Bullying Behavior and its Association with Mental Health Symptoms among Senior Secondary School Students in Calabar, Nigeria
Background: The nature of our psychosocial environment and one’s response to stressful daily events are key determinants of current and future mental health status. The school environment is one of such settings which expose young people to potentially undue stress, especially through bully-prone interpersonal interaction with peers and older individuals. Although bullying is thought to be prevalent in secondary schools, only a few studies have investigated the association between bullying and the mental health status of secondary school students in developing countries. The present study seeks to obtain data that may be helpful in addressing this research gap.
Methodology: This was a cross‑sectional analytic study. Astratified sampling technique was used to select six secondary schools within Calabar metropolis. Proportional allocation using a simple random sampling method was employed to recruit the required number of senior secondary students from the selected schools. Multidimensional Peer Victimization Scale and Child and Youth Mental Health General Screening Questionnaires were used to assess for presence/degree of bullying and mental health problems, respectively. Mann–Whitney U-test and Spearman’s correlation analysis were used as inferential statistics, and P-value was considered significant if it was < 0.05.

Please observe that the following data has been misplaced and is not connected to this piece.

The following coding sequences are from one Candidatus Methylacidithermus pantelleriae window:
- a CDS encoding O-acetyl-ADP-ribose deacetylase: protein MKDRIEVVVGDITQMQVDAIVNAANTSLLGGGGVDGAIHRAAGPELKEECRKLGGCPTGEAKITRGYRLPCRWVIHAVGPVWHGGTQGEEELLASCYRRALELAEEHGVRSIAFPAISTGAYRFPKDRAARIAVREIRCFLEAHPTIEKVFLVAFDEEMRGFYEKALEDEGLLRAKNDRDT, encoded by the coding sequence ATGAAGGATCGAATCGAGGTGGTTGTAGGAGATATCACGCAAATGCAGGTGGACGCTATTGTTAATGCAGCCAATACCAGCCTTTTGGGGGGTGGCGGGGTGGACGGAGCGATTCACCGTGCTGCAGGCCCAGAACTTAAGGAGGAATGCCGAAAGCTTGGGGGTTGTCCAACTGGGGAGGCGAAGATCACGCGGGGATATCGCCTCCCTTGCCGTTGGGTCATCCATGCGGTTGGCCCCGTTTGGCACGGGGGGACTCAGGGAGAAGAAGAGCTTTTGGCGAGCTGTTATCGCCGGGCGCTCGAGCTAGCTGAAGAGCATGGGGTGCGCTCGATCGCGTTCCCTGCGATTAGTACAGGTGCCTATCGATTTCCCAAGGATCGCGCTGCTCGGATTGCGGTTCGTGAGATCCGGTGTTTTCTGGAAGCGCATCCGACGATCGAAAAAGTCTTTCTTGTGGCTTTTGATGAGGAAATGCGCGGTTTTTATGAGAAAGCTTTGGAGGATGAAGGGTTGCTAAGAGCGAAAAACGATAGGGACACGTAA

Results: Three hundred and four (304) respondents were surveyed, but complete data were obtained from 292. Their ages ranged from 13 to 20 years, with a mean age of 16.5 ± 2.1 years. The male-to-female ratio was 1:0.7. Within the past 12 months, 54.8% of the respondents had bullied someone, while 62.3% had witnessed someone being bullied. Attack on the property was the most common form of bullying (61%), followed by social manipulation (52.7%), verbal (52.1%), and physical (47.9%) forms of victimization. Moderate-to-severe forms of social manipulation, physical victimization, verbal victimization, and attack on property forms of bullying were found in 26.0%, 26.7%, 28.8%, and 32.2% of respondents, respectively. The most frequently elevated component of mental health score in the respondents was conduct symptoms (50.7%), followed by mood symptoms (34.2%) and symptoms of generalized anxiety (19.2%). Respondents with abnormally elevated scores for hyperactivity/distractibility, conduct, generalized anxiety, and mood symptoms had significantly higher mean scores for each of the components of bullying assessed (P < 0.001). Elevated scores on oppositional defiant symptoms did not significantly influence the mean scores of each component of bullying, except for verbal victimization (P = 0.04). Asignificant positive correlation was observed between each component of bullying and each domain of mental health assessed (P < 0.001). A positive correlation was also observed between the total bullying score and each domain of mental health as well as the total mental health scores (P < 0.001). Of all the domains of mental health assessed, symptoms of hyperactivity/distractibility showed the
strongest positive correlation with a total bully score (r = 0.69, P < 0.001).
Conclusion: The results from this study suggest that bullying is prevalent in our secondary schools, with a potential adverse effects on the mental health of affected individuals in the near or remote future. These findings may be useful for improvement in existing policies for school health programs in developing countries.
Keywords: Bullying, Nigeria, psychological health, secondary school, senior secondary students